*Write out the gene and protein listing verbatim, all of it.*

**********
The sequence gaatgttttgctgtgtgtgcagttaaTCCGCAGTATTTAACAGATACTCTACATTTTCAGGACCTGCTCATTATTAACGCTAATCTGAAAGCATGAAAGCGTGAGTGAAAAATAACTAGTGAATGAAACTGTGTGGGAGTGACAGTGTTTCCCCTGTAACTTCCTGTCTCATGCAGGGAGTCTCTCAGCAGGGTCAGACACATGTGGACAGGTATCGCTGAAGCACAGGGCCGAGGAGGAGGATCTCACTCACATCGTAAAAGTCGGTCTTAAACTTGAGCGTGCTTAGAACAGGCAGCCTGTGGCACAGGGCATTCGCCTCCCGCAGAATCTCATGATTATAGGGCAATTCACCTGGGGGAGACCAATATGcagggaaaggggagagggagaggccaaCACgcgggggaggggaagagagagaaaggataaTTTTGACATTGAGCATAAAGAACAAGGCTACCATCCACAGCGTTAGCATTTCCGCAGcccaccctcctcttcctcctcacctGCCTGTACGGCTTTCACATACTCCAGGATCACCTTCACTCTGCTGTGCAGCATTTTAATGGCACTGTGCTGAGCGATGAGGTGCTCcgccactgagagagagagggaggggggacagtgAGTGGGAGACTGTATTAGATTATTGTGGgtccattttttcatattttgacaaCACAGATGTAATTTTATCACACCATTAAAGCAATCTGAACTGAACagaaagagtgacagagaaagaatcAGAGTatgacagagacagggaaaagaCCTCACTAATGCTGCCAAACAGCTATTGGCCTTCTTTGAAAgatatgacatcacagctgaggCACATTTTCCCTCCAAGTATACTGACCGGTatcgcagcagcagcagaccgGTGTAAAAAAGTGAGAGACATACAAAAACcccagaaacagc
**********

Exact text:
The sequence gaatgttttgctgtgtgtgcagttaaTCCGCAGTATTTAACAGATACTCTACATTTTCAGGACCTGCTCATTATTAACGCTAATCTGAAAGCATGAAAGCGTGAGTGAAAAATAACTAGTGAATGAAACTGTGTGGGAGTGACAGTGTTTCCCCTGTAACTTCCTGTCTCATGCAGGGAGTCTCTCAGCAGGGTCAGACACATGTGGACAGGTATCGCTGAAGCACAGGGCCGAGGAGGAGGATCTCACTCACATCGTAAAAGTCGGTCTTAAACTTGAGCGTGCTTAGAACAGGCAGCCTGTGGCACAGGGCATTCGCCTCCCGCAGAATCTCATGATTATAGGGCAATTCACCTGGGGGAGACCAATATGcagggaaaggggagagggagaggccaaCACgcgggggaggggaagagagagaaaggataaTTTTGACATTGAGCATAAAGAACAAGGCTACCATCCACAGCGTTAGCATTTCCGCAGcccaccctcctcttcctcctcacctGCCTGTACGGCTTTCACATACTCCAGGATCACCTTCACTCTGCTGTGCAGCATTTTAATGGCACTGTGCTGAGCGATGAGGTGCTCcgccactgagagagagagggaggggggacagtgAGTGGGAGACTGTATTAGATTATTGTGGgtccattttttcatattttgacaaCACAGATGTAATTTTATCACACCATTAAAGCAATCTGAACTGAACagaaagagtgacagagaaagaatcAGAGTatgacagagacagggaaaagaCCTCACTAATGCTGCCAAACAGCTATTGGCCTTCTTTGAAAgatatgacatcacagctgaggCACATTTTCCCTCCAAGTATACTGACCGGTatcgcagcagcagcagaccgGTGTAAAAAAGTGAGAGACATACAAAAACcccagaaacagc